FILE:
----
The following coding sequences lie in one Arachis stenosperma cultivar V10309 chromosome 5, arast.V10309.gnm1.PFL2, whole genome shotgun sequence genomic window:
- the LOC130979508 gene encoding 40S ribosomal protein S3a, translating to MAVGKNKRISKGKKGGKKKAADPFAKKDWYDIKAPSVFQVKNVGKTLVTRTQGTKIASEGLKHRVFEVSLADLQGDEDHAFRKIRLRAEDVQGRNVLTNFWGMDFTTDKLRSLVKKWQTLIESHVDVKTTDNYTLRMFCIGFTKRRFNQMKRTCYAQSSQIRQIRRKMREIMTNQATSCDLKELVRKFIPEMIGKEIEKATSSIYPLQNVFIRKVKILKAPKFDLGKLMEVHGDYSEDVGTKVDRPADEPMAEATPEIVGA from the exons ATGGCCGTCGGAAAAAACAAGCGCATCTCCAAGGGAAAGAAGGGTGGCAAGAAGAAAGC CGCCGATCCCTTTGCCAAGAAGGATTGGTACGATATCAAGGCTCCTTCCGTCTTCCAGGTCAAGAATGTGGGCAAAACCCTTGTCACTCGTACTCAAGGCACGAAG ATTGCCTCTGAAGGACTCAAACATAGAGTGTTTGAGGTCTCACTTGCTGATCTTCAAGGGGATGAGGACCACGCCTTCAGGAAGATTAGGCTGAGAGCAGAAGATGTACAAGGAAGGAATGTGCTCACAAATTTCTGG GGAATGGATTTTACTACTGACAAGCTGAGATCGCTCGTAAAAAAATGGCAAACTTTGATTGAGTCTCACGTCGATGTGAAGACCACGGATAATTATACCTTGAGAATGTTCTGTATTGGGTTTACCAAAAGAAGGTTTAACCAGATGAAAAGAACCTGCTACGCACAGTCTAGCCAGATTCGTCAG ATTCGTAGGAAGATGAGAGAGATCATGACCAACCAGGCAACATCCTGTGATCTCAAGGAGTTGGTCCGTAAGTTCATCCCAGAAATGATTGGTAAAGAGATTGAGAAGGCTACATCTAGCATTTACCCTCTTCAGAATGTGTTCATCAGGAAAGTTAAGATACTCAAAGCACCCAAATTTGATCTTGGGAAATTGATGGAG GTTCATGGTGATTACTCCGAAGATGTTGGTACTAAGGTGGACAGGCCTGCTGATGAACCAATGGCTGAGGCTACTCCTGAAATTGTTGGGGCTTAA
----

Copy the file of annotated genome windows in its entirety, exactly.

The following coding sequences lie in one Arachis stenosperma cultivar V10309 chromosome 5, arast.V10309.gnm1.PFL2, whole genome shotgun sequence genomic window:
- the LOC130979508 gene encoding 40S ribosomal protein S3a, translating to MAVGKNKRISKGKKGGKKKAADPFAKKDWYDIKAPSVFQVKNVGKTLVTRTQGTKIASEGLKHRVFEVSLADLQGDEDHAFRKIRLRAEDVQGRNVLTNFWGMDFTTDKLRSLVKKWQTLIESHVDVKTTDNYTLRMFCIGFTKRRFNQMKRTCYAQSSQIRQIRRKMREIMTNQATSCDLKELVRKFIPEMIGKEIEKATSSIYPLQNVFIRKVKILKAPKFDLGKLMEVHGDYSEDVGTKVDRPADEPMAEATPEIVGA from the exons ATGGCCGTCGGAAAAAACAAGCGCATCTCCAAGGGAAAGAAGGGTGGCAAGAAGAAAGC CGCCGATCCCTTTGCCAAGAAGGATTGGTACGATATCAAGGCTCCTTCCGTCTTCCAGGTCAAGAATGTGGGCAAAACCCTTGTCACTCGTACTCAAGGCACGAAG ATTGCCTCTGAAGGACTCAAACATAGAGTGTTTGAGGTCTCACTTGCTGATCTTCAAGGGGATGAGGACCACGCCTTCAGGAAGATTAGGCTGAGAGCAGAAGATGTACAAGGAAGGAATGTGCTCACAAATTTCTGG GGAATGGATTTTACTACTGACAAGCTGAGATCGCTCGTAAAAAAATGGCAAACTTTGATTGAGTCTCACGTCGATGTGAAGACCACGGATAATTATACCTTGAGAATGTTCTGTATTGGGTTTACCAAAAGAAGGTTTAACCAGATGAAAAGAACCTGCTACGCACAGTCTAGCCAGATTCGTCAG ATTCGTAGGAAGATGAGAGAGATCATGACCAACCAGGCAACATCCTGTGATCTCAAGGAGTTGGTCCGTAAGTTCATCCCAGAAATGATTGGTAAAGAGATTGAGAAGGCTACATCTAGCATTTACCCTCTTCAGAATGTGTTCATCAGGAAAGTTAAGATACTCAAAGCACCCAAATTTGATCTTGGGAAATTGATGGAG GTTCATGGTGATTACTCCGAAGATGTTGGTACTAAGGTGGACAGGCCTGCTGATGAACCAATGGCTGAGGCTACTCCTGAAATTGTTGGGGCTTAA